The mining transition continues to hurt NT, with employment declining in the latter half of 2015. Even though employment has been declining on a monthly basis, it hasn’t been declining as fast as the labour force. As a result, the level of unemployment has actually declined over the last six months.

Source: ABS

Just looking at a declining rate of unemployment wouldn’t give you the full story about the labour market in NT.

ACT – labour market is improving

The level of employment growth in ACT had been consistently low throughout 2012-2014. But since the latter half of 2014, and in the latter half of 2015, employment growth has started to accelerate. The current level of employment growth is not high by historical standards, but it’s a good sign that it is accelerating and this is different to many other states. Unemployment has grown on an annual basis because the labour force size has grown faster than employment.

Source: ABS

Another positive sign is that FT employment has overtaken PT employment growth as of October 2015.

It doesn’t take much scratching below the surface to see that in most states, the labour market is no longer as strong as the annual figures suggest. It also highlights the need to review a range of different measures, rather than just relying one figure at a point in time as a gauge of labour market strength. The big watch out at the moment is slowing employment growth relative to the labour force across the bigger population states, especially NSW.

Improved labour market conditions Oct 2015

I normally wouldn’t do a labour market update in consecutive months, but it’s important to set the record straight this month.

The ABS has released the October Labour Force data which now shows a significantly different view of the performance of the labour market during 2015. In my Sept update, I had characterised the labour market as having lost is growth momentum during 2015. Some of the trends I highlighted, in a somewhat sobering labour market update in Sept, have been reversed in the latest data for Oct 2015. It’s not an issue of one ‘outlier’ month of data, it’s that the 2015 YTD data was revised in most cases. For clarity, I am using the trend data series.

The main point from my last two posts was that the annual figures hid some emerging negative trends in the monthly growth statistics. The October data has mostly reversed those more concerning monthly trends. The result is that employment growth is higher and, while employment growth is not accelerating, it has remained consistent throughout 2015 to date. Importantly, employment growth is now higher than that of the labour force, so we are starting to see declines in the level of unemployment. Improvement in participation is still resulting in more workers added to the labour force, but at a slowing rate, due mostly to slowing growth in female participation. There are still a few pockets of concern on a state basis, but nothing as severe as what the Sept data was pointing to.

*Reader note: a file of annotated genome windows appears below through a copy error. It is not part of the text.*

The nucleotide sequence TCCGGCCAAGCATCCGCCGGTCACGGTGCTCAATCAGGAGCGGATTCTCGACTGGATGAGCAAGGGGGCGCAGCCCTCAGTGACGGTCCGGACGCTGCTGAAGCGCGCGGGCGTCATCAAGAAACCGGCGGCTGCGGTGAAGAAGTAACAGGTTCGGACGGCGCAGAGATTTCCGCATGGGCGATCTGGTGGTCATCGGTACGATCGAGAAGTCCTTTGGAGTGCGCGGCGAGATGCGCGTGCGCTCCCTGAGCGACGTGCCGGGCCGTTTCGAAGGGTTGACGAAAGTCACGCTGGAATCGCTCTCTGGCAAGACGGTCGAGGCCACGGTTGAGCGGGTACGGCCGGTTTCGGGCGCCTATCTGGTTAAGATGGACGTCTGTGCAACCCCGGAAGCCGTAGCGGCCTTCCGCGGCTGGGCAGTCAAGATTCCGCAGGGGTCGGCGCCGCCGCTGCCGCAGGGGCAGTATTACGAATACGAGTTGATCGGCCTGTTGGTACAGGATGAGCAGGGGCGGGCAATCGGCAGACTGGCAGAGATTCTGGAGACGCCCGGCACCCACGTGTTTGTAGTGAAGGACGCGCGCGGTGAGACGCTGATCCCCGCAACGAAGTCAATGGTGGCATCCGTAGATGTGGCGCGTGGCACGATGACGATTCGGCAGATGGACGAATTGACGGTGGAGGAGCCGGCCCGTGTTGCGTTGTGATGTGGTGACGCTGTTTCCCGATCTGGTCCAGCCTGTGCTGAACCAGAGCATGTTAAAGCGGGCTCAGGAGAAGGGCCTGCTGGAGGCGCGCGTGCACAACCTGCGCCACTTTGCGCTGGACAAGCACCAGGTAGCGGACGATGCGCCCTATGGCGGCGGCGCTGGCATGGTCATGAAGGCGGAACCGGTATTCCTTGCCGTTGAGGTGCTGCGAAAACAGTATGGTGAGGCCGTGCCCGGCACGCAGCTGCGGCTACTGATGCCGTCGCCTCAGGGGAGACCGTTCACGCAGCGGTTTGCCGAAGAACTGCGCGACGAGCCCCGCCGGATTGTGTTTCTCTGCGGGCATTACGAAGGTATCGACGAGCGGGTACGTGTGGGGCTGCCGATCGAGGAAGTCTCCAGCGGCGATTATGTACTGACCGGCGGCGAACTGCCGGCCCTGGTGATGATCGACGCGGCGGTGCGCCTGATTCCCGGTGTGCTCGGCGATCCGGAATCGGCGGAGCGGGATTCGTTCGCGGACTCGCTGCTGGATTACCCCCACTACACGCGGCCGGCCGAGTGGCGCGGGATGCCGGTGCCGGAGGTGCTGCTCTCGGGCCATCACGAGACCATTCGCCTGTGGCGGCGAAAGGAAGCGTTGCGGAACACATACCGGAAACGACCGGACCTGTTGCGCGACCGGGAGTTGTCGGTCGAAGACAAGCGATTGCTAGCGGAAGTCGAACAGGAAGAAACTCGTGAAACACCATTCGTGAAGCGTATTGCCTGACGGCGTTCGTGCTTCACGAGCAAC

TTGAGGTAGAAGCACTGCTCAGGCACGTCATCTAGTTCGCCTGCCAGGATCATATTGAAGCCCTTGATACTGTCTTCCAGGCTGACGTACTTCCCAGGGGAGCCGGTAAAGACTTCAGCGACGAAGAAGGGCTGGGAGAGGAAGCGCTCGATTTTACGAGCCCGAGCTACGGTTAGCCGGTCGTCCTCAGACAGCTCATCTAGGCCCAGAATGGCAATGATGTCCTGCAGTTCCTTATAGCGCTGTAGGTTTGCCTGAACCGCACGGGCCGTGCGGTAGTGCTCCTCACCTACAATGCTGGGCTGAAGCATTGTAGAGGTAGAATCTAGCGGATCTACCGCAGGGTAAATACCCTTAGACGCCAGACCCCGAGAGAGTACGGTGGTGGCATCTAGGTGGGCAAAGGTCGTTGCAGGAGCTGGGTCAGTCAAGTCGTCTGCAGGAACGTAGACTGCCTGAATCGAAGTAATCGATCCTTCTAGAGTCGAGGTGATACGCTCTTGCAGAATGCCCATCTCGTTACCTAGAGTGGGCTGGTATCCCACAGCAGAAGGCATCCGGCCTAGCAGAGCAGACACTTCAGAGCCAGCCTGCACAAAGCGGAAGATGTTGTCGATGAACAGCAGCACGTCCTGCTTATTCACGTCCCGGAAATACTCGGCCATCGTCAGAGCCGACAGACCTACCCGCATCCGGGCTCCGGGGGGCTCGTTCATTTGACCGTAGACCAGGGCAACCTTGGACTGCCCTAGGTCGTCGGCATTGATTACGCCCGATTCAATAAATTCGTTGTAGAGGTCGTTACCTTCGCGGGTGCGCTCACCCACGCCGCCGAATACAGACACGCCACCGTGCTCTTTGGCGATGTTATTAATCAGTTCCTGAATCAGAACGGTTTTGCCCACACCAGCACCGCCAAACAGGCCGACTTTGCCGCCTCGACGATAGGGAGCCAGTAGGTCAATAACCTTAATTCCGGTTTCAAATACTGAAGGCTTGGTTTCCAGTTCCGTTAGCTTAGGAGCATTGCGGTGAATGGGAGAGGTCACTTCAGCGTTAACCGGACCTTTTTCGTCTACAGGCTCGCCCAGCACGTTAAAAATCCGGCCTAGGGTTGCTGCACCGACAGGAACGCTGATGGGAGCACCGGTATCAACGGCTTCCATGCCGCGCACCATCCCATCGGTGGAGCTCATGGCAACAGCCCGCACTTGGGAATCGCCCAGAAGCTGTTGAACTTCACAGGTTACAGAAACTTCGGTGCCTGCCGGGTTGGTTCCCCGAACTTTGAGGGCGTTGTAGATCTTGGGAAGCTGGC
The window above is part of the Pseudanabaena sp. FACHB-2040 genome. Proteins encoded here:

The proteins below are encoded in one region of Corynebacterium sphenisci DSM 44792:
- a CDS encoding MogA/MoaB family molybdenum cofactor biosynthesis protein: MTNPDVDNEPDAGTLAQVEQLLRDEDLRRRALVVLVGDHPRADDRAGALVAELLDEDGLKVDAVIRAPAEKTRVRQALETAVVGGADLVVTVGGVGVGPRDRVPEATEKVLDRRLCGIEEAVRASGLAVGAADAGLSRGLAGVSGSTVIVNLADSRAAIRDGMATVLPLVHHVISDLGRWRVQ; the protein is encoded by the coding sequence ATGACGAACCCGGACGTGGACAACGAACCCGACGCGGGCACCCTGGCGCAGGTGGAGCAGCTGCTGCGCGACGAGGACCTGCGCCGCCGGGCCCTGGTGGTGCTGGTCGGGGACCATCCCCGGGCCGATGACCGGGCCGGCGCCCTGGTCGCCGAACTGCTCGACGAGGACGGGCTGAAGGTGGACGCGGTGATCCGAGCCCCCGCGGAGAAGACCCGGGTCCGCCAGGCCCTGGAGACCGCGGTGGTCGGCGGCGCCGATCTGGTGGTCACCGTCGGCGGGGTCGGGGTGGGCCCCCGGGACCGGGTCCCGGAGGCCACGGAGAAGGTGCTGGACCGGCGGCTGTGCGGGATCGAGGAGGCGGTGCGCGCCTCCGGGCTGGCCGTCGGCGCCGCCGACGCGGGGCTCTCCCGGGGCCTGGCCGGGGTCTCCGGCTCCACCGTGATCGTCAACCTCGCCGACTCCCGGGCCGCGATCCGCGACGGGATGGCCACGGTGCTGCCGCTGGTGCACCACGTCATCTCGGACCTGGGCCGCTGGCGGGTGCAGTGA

I’m revisiting the points from my last two posts using the revised data in order to highlight the significance of the change in the ABS data between Sept and Oct and to ensure the analysis reflects the most up to date information.

The Sept data highlighted that on a monthly basis, employment growth had halved since Feb 2015

According to the latest Oct data, employment growth has been averaging 22k a month since Dec 2014. This is far cry from the situation in the Sept data where employment growth had halved since Jan 2015. The chart below compares the same employment growth data from the Sept and Oct releases – the accelerating slow-down in employment growth that was evident in the Sept data is no longer evident in the Oct data.

Source: ABS

The growth in FT employed persons was upgraded by +26k persons YTD, whereas growth in PT employed persons was upgraded by 9k persons for the YTD.

Growth in FT employed persons had also more than halved since Feb 2015

The data released in Oct now shows that growth in FT employed persons has been growing at a much higher level > 10k/month since late 2014.

Source: ABS

The trend still does look like its slowing, but nowhere near the level of deceleration that was evident in the Sept data.

Note that there are still a few states where FT employment is declining in the qtr to Oct 2015 – QLD, SA, NT & ACT.

In Sept, improving levels of unemployment was more a function of labour force growth slowing faster than employment growth

This was the chart I posted in my previous update. I didn’t think that the underlying reasons for the slow-down in unemployment growth, where the labour force growth is slowing faster than employment growth, was a positive indicator. From my previous post:

“This chart also highlights that the overall dynamic of the market is negative – it’s based on slowing growth. To be confident that the economy is growing strongly enough to reduce unemployment, employment growth should be accelerating and be above labour force growth – we aren’t seeing that happen at the moment”